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Author Topic: Cap to Cap dump  (Read 11246 times)

Offline webby1

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Re: Cap to Cap dump
« Reply #15 on: June 04, 2016, 02:52:56 PM »
I think that even in an ideal state the energy stored after the dumped between 2 identical caps will be 50% of what you started with,, that being without any heat loss.

Empirical data shows the end result,, and it also shows that for non-identical caps what the energy left will be and that matches what the formulas predict.

What the resistor is showing is the portion of energy that is being used to do something while the dump takes place.

Replace the resistor with a motor and you can extract that energy transfer as mechanical work,, the resistor extracts it as heat.

The assumption and conclusion seem to be what is wrong,, not the formulas.

If you can not separate the events,, what ever the "loss" transfer is and the final condition of transfer in total,, then what would you call it?

If these were not able to be separated then in the end it would be easiest to state that the energy is converted into the resistance of interaction between the caps,, then that could be later shortened into resistance between the caps and then that would end up being taught that the energy is burned up in the resistance.

Free Energy | searching for free energy and discussing free energy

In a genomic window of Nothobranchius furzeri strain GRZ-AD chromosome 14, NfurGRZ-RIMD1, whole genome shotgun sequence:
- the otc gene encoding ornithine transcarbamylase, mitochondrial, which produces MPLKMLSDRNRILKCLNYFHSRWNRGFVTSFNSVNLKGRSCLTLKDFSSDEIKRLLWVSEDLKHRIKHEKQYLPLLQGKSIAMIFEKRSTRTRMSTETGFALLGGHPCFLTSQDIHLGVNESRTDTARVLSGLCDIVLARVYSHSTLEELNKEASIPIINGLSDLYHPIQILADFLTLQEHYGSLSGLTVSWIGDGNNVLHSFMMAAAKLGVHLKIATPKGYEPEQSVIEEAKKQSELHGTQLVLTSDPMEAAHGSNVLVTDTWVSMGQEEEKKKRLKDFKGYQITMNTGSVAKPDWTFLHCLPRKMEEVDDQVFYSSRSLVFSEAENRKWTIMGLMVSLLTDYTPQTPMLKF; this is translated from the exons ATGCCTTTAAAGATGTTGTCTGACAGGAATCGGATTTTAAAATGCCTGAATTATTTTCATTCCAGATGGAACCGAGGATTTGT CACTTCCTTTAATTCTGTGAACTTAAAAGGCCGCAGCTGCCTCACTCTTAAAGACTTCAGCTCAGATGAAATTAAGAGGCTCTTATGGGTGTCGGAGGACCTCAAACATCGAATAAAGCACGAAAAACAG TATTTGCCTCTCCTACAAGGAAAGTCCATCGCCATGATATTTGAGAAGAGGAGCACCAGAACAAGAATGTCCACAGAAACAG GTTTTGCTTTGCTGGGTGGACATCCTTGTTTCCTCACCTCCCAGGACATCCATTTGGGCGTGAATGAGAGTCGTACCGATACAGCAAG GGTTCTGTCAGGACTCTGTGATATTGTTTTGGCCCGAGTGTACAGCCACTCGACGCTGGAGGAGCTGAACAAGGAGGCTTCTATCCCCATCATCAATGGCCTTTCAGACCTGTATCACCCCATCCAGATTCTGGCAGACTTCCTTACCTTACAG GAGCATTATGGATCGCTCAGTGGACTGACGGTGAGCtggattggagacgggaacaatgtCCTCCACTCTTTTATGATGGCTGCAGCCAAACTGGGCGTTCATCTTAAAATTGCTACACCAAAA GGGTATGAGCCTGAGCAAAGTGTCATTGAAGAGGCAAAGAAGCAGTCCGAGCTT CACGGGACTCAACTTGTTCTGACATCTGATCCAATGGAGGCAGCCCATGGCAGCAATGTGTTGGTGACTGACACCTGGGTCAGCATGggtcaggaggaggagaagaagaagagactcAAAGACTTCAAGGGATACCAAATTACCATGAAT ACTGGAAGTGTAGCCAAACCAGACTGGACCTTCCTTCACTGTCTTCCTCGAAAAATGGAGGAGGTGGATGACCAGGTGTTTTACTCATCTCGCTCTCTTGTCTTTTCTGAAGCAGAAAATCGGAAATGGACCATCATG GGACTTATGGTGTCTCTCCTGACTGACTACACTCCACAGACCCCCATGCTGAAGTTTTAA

Re: Cap to Cap dump
« Reply #15 on: June 04, 2016, 02:52:56 PM »

Offline webby1

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Re: Cap to Cap dump
« Reply #16 on: June 04, 2016, 06:20:41 PM »
Just a simple test,,

I have 4 identical caps,,

3 are connected in parallel through 2 motors,,

The 4th is charged up to 10V,,

I connect that 4th cap to the other 3 caps through another motor,,

all 3 motors spin and the final voltage on all 4 caps is 2.5V each.

So no matter what I do with the energy that is "burnt up in the resistance" I end up with the same voltage, aka the same stored energy.

Free Energy | searching for free energy and discussing free energy


Offline dieter

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Re: Cap to Cap dump
« Reply #17 on: June 07, 2016, 05:24:21 AM »
I tried to discuss this a year ago, but was told "heat dissipation, chapter closed!", by the usual sceptics.

Cap to cap dump is a weird thing because at the same time they are connected in parallel and in serial. However, current flows from high to low voltage, so we consider the dump a serial connection.

That means, the inner two plates of this connection practicly cease to exist and the two caps become one cap:

-||-  -||-  becomes: -| |-